Today’s first reading from 1 Samuel (15:16-23) tells the story of the beginning of the end of King Saul’s reign. Instructed earlier (in verse 3) by God through Samuel to spare no living thing under Amalek, Saul, after routing the Amalekites, spares their king’s life and all “worthwhile” livestock. Now we are at the point where Samuel, having been alerted by God to Saul’s disobedience goes to meet him. Samuel confronts Saul with Saul’s sin, Saul tries to justify it by claiming (dubiously — see v. 12) that his sparing of animals was for the purpose of providing sacrifice to the Lord but Samuel tells Saul the words at top just before relaying that God has rejected Saul as king.
This is a particularly good reading in the run-up to Lent (it is not too early to think about it!). Although this has changed somewhat in recent years, our tendency still is to think of Lent as a time of sacrifice — which in most minds means “giving up something.” But whether your intended sacrifice for Lent is not doing something you like to do or doing something extra you don’t normally do, it is worthwhile to be mindful of Samuel’s words to Saul at top. What should we give up for Lent? What does the Lord want us to give up first and foremost? It isn’t chocolate or coffee or TV or Facebook or whatever. It is sin that he wants eliminated. And not just for Lent (although what better time to begin a change for the rest of our lives?). So give up chocolate if you like, but also give up gluttony — for good. Give up TV and then vow to eliminate procrastination and laziness from this point forward. That is, hit hard those “comfortable” sins and vices by turning to their opposite virtues (Dante is of great help here):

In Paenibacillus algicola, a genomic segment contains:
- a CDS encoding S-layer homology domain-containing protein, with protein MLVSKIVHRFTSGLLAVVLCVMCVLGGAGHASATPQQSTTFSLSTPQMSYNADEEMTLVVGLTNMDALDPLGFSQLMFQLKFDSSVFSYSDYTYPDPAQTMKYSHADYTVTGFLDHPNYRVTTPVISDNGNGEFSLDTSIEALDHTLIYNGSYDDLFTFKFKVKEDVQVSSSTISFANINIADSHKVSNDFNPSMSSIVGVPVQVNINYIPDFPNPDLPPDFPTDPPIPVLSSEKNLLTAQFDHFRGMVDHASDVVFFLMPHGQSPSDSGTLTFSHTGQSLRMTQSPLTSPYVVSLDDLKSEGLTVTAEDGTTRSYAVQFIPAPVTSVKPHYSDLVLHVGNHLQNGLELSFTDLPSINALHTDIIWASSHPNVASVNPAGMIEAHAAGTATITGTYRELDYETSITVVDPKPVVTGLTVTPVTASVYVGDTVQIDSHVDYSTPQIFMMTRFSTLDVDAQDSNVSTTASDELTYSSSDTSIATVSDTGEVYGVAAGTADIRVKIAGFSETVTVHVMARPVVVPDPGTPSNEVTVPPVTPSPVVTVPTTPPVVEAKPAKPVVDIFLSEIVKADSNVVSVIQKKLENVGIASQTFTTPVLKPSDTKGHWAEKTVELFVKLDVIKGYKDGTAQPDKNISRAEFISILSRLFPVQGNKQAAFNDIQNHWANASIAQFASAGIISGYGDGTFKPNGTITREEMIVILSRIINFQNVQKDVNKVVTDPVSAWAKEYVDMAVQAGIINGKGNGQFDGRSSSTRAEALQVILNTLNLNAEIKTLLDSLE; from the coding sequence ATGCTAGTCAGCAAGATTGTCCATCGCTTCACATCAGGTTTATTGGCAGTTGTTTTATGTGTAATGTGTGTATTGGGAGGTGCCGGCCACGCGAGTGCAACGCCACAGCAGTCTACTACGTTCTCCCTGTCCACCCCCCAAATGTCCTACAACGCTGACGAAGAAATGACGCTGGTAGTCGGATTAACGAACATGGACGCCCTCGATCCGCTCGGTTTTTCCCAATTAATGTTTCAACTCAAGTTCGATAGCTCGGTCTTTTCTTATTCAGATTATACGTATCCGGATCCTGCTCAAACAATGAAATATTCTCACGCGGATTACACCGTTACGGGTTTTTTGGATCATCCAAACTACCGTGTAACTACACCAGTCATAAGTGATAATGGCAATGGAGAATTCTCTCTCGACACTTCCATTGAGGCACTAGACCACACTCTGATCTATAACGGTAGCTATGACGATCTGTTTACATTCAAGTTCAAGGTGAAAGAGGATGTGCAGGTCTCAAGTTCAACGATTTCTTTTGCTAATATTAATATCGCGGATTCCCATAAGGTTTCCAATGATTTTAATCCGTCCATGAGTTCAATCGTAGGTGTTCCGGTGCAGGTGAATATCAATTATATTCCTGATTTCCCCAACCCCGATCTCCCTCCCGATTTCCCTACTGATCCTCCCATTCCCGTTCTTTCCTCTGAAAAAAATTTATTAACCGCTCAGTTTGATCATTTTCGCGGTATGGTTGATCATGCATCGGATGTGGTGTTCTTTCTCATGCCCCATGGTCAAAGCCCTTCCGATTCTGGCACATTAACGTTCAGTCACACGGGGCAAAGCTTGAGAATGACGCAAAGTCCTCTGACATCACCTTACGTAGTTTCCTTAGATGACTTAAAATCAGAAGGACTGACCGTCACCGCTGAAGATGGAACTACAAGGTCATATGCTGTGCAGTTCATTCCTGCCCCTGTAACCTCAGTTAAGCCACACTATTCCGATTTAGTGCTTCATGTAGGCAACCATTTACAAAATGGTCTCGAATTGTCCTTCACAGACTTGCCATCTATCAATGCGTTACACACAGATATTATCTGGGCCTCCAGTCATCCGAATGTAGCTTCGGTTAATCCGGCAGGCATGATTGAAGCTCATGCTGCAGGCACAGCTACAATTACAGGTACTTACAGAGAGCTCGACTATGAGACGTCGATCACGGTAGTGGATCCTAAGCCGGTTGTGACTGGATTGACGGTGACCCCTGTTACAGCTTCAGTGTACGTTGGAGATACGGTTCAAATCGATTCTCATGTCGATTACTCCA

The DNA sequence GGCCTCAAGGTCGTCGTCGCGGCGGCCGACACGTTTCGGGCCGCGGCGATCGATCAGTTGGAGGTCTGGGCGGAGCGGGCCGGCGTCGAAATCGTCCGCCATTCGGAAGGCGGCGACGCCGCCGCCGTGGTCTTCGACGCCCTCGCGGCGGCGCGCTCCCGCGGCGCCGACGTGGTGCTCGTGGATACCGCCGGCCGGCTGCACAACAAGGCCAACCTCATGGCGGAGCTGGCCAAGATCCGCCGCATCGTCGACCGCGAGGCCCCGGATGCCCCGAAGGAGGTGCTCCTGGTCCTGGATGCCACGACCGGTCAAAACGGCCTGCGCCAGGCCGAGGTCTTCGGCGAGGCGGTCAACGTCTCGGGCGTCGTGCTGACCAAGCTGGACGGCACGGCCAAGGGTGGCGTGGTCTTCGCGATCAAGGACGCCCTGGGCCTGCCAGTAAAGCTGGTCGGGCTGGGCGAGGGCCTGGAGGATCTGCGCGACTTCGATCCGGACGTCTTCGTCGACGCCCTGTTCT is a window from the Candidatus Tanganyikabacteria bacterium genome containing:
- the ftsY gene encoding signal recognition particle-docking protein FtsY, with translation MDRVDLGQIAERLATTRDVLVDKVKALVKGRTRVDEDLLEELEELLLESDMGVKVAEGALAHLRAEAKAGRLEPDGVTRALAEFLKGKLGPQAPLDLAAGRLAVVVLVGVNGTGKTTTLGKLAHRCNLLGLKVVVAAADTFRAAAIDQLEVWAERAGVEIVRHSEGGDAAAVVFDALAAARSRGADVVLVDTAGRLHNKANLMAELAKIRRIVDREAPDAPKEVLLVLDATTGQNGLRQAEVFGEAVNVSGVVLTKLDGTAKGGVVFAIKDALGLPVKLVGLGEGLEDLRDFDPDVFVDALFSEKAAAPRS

|Lust (excessive sexual appetites)||Chastity (purity)|
|Gluttony (over-indulgence)||Temperance (self-restraint)|
|Greed (avarice)||Charity (giving)|
|Sloth (laziness/idleness)||Diligence (zeal/integrity/labor)|
|Wrath (anger)||Forgiveness (composure)|
|Envy (jealousy)||Kindness (admiration)|
|Pride (vanity)||Humility (humbleness)|
Of particular help will be to begin Lent with a well-examined conscience followed by the Sacrament of Confession which must conclude with a sincere Act of Contrition. All sacraments provide grace (they are the ordinary means, ordained by Jesus, to do so). Take advantage of it often, as we are bound to stumble. But upon stumbling don’t give up but resolve even more firmly to strive to “be perfect just as your heavenly Father is perfect” (Mt 5:48).